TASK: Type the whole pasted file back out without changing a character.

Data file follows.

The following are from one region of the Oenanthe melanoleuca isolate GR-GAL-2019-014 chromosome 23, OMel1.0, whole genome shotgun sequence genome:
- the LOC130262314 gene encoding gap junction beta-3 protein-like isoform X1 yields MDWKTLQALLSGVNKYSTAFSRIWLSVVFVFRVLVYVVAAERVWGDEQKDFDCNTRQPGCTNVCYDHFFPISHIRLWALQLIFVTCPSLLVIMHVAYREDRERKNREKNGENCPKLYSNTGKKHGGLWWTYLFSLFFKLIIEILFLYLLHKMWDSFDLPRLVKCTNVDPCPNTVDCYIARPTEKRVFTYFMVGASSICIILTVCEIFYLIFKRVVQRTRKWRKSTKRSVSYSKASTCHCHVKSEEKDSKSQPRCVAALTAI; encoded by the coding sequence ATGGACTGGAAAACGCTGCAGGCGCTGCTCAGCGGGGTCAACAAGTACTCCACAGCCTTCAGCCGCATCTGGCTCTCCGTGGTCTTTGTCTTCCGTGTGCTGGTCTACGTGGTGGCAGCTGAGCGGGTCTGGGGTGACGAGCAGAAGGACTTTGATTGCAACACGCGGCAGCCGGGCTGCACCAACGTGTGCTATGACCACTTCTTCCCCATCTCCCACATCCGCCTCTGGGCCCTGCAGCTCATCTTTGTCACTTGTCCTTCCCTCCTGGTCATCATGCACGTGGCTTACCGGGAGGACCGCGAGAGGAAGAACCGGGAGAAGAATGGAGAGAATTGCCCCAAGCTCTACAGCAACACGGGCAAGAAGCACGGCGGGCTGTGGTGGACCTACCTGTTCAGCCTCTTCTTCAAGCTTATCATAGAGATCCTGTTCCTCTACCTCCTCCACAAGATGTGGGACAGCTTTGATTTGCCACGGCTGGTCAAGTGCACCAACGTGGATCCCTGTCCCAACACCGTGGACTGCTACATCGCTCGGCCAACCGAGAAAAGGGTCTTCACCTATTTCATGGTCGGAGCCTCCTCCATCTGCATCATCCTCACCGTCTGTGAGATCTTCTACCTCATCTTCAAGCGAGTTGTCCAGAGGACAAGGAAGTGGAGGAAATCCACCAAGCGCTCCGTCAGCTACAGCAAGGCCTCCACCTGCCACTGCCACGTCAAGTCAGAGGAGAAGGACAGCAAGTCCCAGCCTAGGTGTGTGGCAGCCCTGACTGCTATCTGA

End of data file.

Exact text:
The following are from one region of the Oenanthe melanoleuca isolate GR-GAL-2019-014 chromosome 23, OMel1.0, whole genome shotgun sequence genome:
- the LOC130262314 gene encoding gap junction beta-3 protein-like isoform X1 yields MDWKTLQALLSGVNKYSTAFSRIWLSVVFVFRVLVYVVAAERVWGDEQKDFDCNTRQPGCTNVCYDHFFPISHIRLWALQLIFVTCPSLLVIMHVAYREDRERKNREKNGENCPKLYSNTGKKHGGLWWTYLFSLFFKLIIEILFLYLLHKMWDSFDLPRLVKCTNVDPCPNTVDCYIARPTEKRVFTYFMVGASSICIILTVCEIFYLIFKRVVQRTRKWRKSTKRSVSYSKASTCHCHVKSEEKDSKSQPRCVAALTAI; encoded by the coding sequence ATGGACTGGAAAACGCTGCAGGCGCTGCTCAGCGGGGTCAACAAGTACTCCACAGCCTTCAGCCGCATCTGGCTCTCCGTGGTCTTTGTCTTCCGTGTGCTGGTCTACGTGGTGGCAGCTGAGCGGGTCTGGGGTGACGAGCAGAAGGACTTTGATTGCAACACGCGGCAGCCGGGCTGCACCAACGTGTGCTATGACCACTTCTTCCCCATCTCCCACATCCGCCTCTGGGCCCTGCAGCTCATCTTTGTCACTTGTCCTTCCCTCCTGGTCATCATGCACGTGGCTTACCGGGAGGACCGCGAGAGGAAGAACCGGGAGAAGAATGGAGAGAATTGCCCCAAGCTCTACAGCAACACGGGCAAGAAGCACGGCGGGCTGTGGTGGACCTACCTGTTCAGCCTCTTCTTCAAGCTTATCATAGAGATCCTGTTCCTCTACCTCCTCCACAAGATGTGGGACAGCTTTGATTTGCCACGGCTGGTCAAGTGCACCAACGTGGATCCCTGTCCCAACACCGTGGACTGCTACATCGCTCGGCCAACCGAGAAAAGGGTCTTCACCTATTTCATGGTCGGAGCCTCCTCCATCTGCATCATCCTCACCGTCTGTGAGATCTTCTACCTCATCTTCAAGCGAGTTGTCCAGAGGACAAGGAAGTGGAGGAAATCCACCAAGCGCTCCGTCAGCTACAGCAAGGCCTCCACCTGCCACTGCCACGTCAAGTCAGAGGAGAAGGACAGCAAGTCCCAGCCTAGGTGTGTGGCAGCCCTGACTGCTATCTGA